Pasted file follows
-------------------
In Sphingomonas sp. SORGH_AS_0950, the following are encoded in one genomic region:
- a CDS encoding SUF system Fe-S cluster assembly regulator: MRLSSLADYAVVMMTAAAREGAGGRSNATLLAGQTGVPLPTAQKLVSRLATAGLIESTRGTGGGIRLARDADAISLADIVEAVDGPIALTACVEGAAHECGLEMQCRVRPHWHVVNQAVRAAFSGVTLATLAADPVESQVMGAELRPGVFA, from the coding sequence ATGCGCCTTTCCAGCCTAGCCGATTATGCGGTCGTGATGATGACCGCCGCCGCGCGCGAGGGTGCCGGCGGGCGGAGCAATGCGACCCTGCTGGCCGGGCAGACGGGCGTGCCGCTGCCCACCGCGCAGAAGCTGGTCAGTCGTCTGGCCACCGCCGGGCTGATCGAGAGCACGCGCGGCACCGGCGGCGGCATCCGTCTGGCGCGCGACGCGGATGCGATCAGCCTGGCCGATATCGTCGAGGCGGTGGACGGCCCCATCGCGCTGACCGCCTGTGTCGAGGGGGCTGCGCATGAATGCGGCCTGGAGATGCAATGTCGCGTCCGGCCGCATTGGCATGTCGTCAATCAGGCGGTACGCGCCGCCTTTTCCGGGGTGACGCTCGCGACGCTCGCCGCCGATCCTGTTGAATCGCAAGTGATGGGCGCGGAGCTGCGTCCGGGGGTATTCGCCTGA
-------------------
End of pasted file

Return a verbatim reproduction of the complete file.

In Sphingomonas sp. SORGH_AS_0950, the following are encoded in one genomic region:
- a CDS encoding SUF system Fe-S cluster assembly regulator: MRLSSLADYAVVMMTAAAREGAGGRSNATLLAGQTGVPLPTAQKLVSRLATAGLIESTRGTGGGIRLARDADAISLADIVEAVDGPIALTACVEGAAHECGLEMQCRVRPHWHVVNQAVRAAFSGVTLATLAADPVESQVMGAELRPGVFA, from the coding sequence ATGCGCCTTTCCAGCCTAGCCGATTATGCGGTCGTGATGATGACCGCCGCCGCGCGCGAGGGTGCCGGCGGGCGGAGCAATGCGACCCTGCTGGCCGGGCAGACGGGCGTGCCGCTGCCCACCGCGCAGAAGCTGGTCAGTCGTCTGGCCACCGCCGGGCTGATCGAGAGCACGCGCGGCACCGGCGGCGGCATCCGTCTGGCGCGCGACGCGGATGCGATCAGCCTGGCCGATATCGTCGAGGCGGTGGACGGCCCCATCGCGCTGACCGCCTGTGTCGAGGGGGCTGCGCATGAATGCGGCCTGGAGATGCAATGTCGCGTCCGGCCGCATTGGCATGTCGTCAATCAGGCGGTACGCGCCGCCTTTTCCGGGGTGACGCTCGCGACGCTCGCCGCCGATCCTGTTGAATCGCAAGTGATGGGCGCGGAGCTGCGTCCGGGGGTATTCGCCTGA